I for one am sick and tired as an Albertan having to pay for social programs in Quebec especially right now. We have our own problems to take care of. We have a big budget deficit hole we need to dig our selves out of. Our health care is suffering, our education system is broken, our infrastructure is falling apart. We can't do it anymore. Why would they want our money anyway, it comes from dirty oil after all.










9 comments:

  1. Can you imagine what will happen to Quebec if ever it does happen. How will they live in lavish lifestyle and fancy daycares. I believe frmgrl, Quebec will face the biggest reality in life. They will have to go to work and work for longer hrs, the way Albertans do.
    Frankly speaking the equalization formula was not a bad thing helping other provinces that are unable to make ends meet.
    However when selfish and greedy provinces in this case, Quebec, demand more and more money or else face a wrath from them in the polls worse yet slap the hand that feed them instead of respectable accepting their money and using it properly rather than lavish lifestyle, has reached the breaking point.

    How will Dalton get out of his own 'have-not' province, if the formula is shut down from coast to coast.

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  2. It is especially maddening when you see day after day, Charest complaining and putting down the dirty oil, and then with the other hand grabbing the federal handouts coming right from the sale of that dirty oil. With that money they 1) Fill the "war chest" up in Quebec City (it is now over 2 trillion dollars) to carry them over the first few years after separation, 2) Subsidize social programs (like the "5 dollar a day daycare")... it's a damn shame. And McSquinty, thanks for putting Ontario in the same category!

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  3. I agree with Jen the equalization program has good point. I think we should keep the program and cut quebec off their "special" share. If they whine and bitch (which they will do) hold a referendum in the rest of Canada and vote them out of our country. For those folks that say quebec is part of Canada. Let quebec prove it by accepting the same standards as all the other provinces.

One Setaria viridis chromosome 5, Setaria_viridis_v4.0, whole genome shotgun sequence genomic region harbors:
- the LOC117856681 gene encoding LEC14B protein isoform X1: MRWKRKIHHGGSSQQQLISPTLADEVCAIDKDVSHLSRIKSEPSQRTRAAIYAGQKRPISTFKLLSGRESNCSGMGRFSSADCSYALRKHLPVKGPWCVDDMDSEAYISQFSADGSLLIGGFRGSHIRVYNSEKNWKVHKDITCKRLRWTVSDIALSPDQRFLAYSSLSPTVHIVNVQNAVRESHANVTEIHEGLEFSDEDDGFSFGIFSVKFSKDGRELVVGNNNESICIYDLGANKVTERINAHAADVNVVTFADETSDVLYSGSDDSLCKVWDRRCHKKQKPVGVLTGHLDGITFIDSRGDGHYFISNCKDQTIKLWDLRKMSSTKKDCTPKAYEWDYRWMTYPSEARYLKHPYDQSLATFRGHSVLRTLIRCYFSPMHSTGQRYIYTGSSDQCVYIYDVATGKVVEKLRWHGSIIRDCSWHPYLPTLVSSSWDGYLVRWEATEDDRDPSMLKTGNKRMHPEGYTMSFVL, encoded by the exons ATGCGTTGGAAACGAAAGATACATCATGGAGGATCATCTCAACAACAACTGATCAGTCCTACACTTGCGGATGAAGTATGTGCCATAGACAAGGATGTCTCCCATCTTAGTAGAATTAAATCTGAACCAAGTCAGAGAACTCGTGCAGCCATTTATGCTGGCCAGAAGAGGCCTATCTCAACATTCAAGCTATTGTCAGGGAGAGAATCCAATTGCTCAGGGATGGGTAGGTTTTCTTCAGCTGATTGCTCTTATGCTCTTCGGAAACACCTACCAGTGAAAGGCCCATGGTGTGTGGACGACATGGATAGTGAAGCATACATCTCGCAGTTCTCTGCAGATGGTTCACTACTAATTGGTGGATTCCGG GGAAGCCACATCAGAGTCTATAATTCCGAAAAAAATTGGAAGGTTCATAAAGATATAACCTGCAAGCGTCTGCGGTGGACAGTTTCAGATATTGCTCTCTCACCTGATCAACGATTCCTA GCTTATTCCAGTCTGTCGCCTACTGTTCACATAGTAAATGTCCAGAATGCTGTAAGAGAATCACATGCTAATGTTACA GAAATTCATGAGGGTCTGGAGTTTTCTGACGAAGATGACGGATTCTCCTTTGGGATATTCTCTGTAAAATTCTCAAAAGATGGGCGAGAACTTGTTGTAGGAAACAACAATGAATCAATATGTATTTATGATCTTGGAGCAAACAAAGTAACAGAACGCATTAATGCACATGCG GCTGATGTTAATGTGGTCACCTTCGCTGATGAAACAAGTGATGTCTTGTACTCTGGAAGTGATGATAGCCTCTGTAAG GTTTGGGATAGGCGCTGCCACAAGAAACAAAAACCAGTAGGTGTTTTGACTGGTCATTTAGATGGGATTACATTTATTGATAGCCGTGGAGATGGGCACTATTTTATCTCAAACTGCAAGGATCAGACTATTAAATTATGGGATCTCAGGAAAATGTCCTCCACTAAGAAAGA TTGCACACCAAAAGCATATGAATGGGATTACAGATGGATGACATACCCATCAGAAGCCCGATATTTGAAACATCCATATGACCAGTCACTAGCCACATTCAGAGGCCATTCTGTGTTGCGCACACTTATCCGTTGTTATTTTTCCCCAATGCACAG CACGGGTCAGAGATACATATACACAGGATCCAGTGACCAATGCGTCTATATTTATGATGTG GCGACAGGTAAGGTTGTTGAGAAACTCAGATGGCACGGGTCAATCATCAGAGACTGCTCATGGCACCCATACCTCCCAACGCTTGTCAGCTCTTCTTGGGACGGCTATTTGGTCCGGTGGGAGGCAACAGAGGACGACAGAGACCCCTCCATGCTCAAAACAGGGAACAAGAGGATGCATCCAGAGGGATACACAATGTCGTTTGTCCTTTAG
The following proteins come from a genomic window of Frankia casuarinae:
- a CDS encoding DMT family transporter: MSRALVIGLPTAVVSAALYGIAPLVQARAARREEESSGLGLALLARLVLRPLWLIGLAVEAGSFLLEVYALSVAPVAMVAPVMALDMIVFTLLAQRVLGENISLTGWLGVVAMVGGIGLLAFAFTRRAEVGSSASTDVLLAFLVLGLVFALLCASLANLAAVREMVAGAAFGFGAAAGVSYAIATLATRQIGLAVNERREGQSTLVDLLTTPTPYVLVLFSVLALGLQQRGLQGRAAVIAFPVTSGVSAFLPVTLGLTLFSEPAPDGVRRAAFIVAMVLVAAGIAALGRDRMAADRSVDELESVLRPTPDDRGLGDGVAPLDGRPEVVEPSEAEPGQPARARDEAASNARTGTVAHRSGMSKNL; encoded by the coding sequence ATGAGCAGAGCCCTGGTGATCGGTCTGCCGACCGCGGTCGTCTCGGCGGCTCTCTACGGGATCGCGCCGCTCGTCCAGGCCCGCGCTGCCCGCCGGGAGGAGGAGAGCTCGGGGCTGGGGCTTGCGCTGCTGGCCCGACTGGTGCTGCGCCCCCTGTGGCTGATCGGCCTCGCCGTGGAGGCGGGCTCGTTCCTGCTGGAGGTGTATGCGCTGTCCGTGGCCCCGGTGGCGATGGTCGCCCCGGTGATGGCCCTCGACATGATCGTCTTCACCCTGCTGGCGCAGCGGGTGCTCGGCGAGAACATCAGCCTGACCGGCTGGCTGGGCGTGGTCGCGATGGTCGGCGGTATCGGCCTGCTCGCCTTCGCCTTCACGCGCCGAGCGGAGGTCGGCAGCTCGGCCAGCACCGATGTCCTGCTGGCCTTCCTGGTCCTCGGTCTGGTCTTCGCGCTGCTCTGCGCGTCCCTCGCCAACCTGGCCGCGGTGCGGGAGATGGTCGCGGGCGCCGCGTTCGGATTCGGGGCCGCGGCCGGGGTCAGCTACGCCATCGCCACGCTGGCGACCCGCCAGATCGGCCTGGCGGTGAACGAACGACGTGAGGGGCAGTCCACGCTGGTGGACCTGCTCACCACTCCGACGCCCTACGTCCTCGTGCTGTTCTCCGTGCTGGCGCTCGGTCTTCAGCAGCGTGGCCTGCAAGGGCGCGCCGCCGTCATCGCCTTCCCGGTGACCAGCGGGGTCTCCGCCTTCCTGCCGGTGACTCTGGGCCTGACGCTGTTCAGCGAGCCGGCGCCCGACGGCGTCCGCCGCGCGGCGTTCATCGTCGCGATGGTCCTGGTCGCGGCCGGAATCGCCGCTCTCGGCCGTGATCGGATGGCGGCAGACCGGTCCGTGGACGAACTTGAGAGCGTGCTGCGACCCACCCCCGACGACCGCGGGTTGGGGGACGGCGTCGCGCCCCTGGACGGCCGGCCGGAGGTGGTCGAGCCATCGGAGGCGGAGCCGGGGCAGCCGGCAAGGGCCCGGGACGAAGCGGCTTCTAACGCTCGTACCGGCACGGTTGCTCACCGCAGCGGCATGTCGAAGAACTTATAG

Rob C

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  4. We need to invent a new tool . . . one that easily breaks the "entitled to my entitlements" lip-lock on the public teat that is the result of Equalization.

    Large pry bar, some vaseline . . .

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  5. I don't agree with equalization, as it really is nothing more than a form of socialism. Having said that, cancelling it at this point would be radioactive. The risk is too high. If it were carried out by a conservative government, they would lose votes where they need them and gain them where they don't. The Tories don't need to increase their vote share in Alberta. But they need votes in Quebec.

    I have had a number of complaints about la belle province in my lifetime, but they are unquestionably part of my Canada.

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  6. If we could only keep more of our money wouldn't that be excellent. I think we should put Quebec on a diet, you only get the money if you reduce your spending on socialist programs first.

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  7. Iceman. What has quebec done lately to show their desire to be part of Canada??

    Rob C

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  8. CAn any one explain how a Quebec still qualifies as a have-not province but has vast resources such as mining and mineral, pulp and paper lumber industry, hydro electricity, pharmaceuticals, aviation - both manufacturing and maintaining aircraft, railway manufacturing, liesure equipment such as skidoo, seadoo, johnson-Evenrude outboards, mapel syrup, agriculture including dairy, poultry,hHead offices of major airlines and banks????

    --Alberta Bob-- an ex Quebecer circa 1970